Student Mental Health Support Continues to Grow

There are nearly 20 million college students in America. The COVID-19 pandemic has made college far different than they expected.

“It got me to a depression stage,” said Maryville senior Nidal Yasir. “I’ve never felt depressed before, and this was the first time I’d actually felt depressed. And I did not know what to do. I would come to campus. And after class, I wouldn’t feel like talking to anybody. So, I would just go home.”

Yasir and Maryville classmates Reid Coyle, Emma Ernst and Marissa Jones candidly shared their personal stories with Scripps TV. The video segment will air on 61 television stations throughout the U.S. to bring awareness to the need for increased mental health services.

“Even prior to the pandemic, universities nationwide were seeing huge increases in the number of students struggling with depression, anxiety and suicidal thoughts,” said Jennifer Henry, MA, LPC, director of the counseling center. “People forget that college students are barely adults. They think they’re doing fine, that they can handle things on their own. But really college is a time when students are expecting to branch out and be spontaneous. They’re having this experience but in such a different way.”

Maryville University recently announced expanded Mental Health First Aid training for faculty and staff. The program previously launched in August 2021 with 50 individuals taking advantage of the course. The expansion invites and encourages all faculty and staff to participate.

The training teaches how to identify, understand and respond to signs of mental health and substance use problems. The goal is to equip individuals to become better observers and responders to students in order to be able to spot problems before they become a serious challenge.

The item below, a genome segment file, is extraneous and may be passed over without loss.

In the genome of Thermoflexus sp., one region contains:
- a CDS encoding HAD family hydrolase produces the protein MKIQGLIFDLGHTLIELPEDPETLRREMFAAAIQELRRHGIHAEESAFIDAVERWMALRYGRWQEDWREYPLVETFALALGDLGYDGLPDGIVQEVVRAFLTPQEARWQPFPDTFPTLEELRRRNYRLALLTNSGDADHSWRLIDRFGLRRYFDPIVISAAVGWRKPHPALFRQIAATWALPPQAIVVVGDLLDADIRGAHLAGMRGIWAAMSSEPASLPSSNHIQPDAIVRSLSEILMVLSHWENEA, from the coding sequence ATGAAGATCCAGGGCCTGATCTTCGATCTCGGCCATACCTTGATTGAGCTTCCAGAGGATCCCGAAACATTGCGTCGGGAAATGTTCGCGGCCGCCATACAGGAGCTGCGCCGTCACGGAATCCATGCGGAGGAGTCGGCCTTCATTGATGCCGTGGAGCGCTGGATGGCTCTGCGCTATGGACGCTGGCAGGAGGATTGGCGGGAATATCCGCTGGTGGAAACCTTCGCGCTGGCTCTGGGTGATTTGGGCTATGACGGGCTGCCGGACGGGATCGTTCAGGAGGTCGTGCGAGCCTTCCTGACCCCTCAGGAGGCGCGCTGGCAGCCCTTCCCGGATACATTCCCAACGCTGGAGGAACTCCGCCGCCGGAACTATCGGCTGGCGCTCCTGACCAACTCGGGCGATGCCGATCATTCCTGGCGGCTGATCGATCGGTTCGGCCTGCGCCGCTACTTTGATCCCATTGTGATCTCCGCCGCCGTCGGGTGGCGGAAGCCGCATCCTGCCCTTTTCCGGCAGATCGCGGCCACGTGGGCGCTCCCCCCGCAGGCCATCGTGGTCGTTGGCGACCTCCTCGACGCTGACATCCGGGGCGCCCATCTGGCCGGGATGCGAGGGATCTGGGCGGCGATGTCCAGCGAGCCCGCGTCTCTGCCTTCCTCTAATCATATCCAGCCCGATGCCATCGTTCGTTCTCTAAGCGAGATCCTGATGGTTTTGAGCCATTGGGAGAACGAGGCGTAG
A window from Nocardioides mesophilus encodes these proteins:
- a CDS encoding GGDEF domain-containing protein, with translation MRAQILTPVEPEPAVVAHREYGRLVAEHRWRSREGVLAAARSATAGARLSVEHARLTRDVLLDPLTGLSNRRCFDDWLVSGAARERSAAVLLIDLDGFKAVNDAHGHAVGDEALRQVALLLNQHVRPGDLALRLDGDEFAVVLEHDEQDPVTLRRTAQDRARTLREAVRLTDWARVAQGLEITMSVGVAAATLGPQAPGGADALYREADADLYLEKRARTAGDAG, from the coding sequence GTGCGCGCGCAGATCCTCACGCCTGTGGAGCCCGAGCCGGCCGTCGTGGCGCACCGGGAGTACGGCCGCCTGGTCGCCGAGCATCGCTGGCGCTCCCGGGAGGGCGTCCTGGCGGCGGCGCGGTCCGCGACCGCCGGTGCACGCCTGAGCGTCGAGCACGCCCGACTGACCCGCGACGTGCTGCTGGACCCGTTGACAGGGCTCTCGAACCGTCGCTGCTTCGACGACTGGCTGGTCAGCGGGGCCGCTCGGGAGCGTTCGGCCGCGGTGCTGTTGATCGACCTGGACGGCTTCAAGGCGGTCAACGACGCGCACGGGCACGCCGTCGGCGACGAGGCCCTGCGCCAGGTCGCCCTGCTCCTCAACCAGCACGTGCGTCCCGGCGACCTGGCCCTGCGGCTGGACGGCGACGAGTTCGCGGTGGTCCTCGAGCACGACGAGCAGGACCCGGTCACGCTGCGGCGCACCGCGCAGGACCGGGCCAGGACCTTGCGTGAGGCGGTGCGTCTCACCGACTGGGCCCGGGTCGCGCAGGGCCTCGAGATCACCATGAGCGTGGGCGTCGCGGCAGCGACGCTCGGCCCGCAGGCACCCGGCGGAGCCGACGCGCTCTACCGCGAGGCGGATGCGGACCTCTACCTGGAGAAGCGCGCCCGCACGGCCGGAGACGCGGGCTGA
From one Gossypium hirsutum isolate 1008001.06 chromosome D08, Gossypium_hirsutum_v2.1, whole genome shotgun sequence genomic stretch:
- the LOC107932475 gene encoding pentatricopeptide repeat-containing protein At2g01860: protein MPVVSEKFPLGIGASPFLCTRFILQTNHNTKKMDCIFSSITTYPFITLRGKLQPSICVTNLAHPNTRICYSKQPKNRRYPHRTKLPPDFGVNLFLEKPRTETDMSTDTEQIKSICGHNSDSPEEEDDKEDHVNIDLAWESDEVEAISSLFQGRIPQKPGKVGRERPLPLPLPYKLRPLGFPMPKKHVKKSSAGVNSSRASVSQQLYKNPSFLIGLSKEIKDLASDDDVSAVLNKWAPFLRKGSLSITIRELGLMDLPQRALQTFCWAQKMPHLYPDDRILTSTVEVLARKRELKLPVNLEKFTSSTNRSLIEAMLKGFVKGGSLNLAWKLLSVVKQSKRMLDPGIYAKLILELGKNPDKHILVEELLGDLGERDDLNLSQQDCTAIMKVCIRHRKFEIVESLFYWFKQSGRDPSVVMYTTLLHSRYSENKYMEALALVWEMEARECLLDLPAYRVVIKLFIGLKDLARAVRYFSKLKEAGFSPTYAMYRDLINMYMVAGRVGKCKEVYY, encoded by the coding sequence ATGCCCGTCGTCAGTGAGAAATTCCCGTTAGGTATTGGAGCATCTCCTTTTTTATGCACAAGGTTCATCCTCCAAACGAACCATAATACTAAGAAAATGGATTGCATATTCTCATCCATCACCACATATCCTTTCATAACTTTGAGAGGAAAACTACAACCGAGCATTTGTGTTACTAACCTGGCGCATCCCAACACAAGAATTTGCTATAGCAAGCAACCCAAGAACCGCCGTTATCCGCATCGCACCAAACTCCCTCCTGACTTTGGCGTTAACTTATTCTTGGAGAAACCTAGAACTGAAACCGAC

“The pandemic has caused emotional strain and enormous psychological impact on our students that we want to mitigate,” said Maryville University President Mark Lombardi, PhD. “Often, if we can address mental health and substance use problems early on, we can make a difference. Maryville is offering this training to faculty and staff so that we are better prepared to serve our students, and each other.”

The training is led by Associate Professor of Occupational Therapy Ashlyn Cunningham, OTD/ OTR/L, who is a certified instructor for Mental Health First Aid. Individuals are certified for three years after completing the training.

Additionally, the University offered a campus-wide mental health day in October. Classes were canceled for both on-campus and online students. In lieu of classes, Maryville hosted a variety of events to allow community members to engage in self-care, including yoga, guided deep stretching and D.I.Y. sugar scrub creations.

Maryville’s Counseling Center also welcomed a fourth personal counselor to the team for the fall semester: Linda Meyers, MSW, LCSW, CADC. “This is my third stint at Maryville, and I’m glad to be back with the team to help students,” Meyers said. “Asking for help is a strength rather than a weakness. If any student feels they need help — with anything — just give us a call.”

Students can also reach a licensed counselor anytime, 24/7 by calling the Counseling Center Support Line. All Support Line calls are reviewed and followed up on by the main campus Counseling Center staff.

The Counseling Center’s Virtual Relaxation Room offers resources including meditation and relaxation exercises, peaceful music and a four-part stress management workshop. The team has also made a series of videos including a recent video on managing test anxiety and another about practicing gratitude.

Watch the full Scripps TV feature below.

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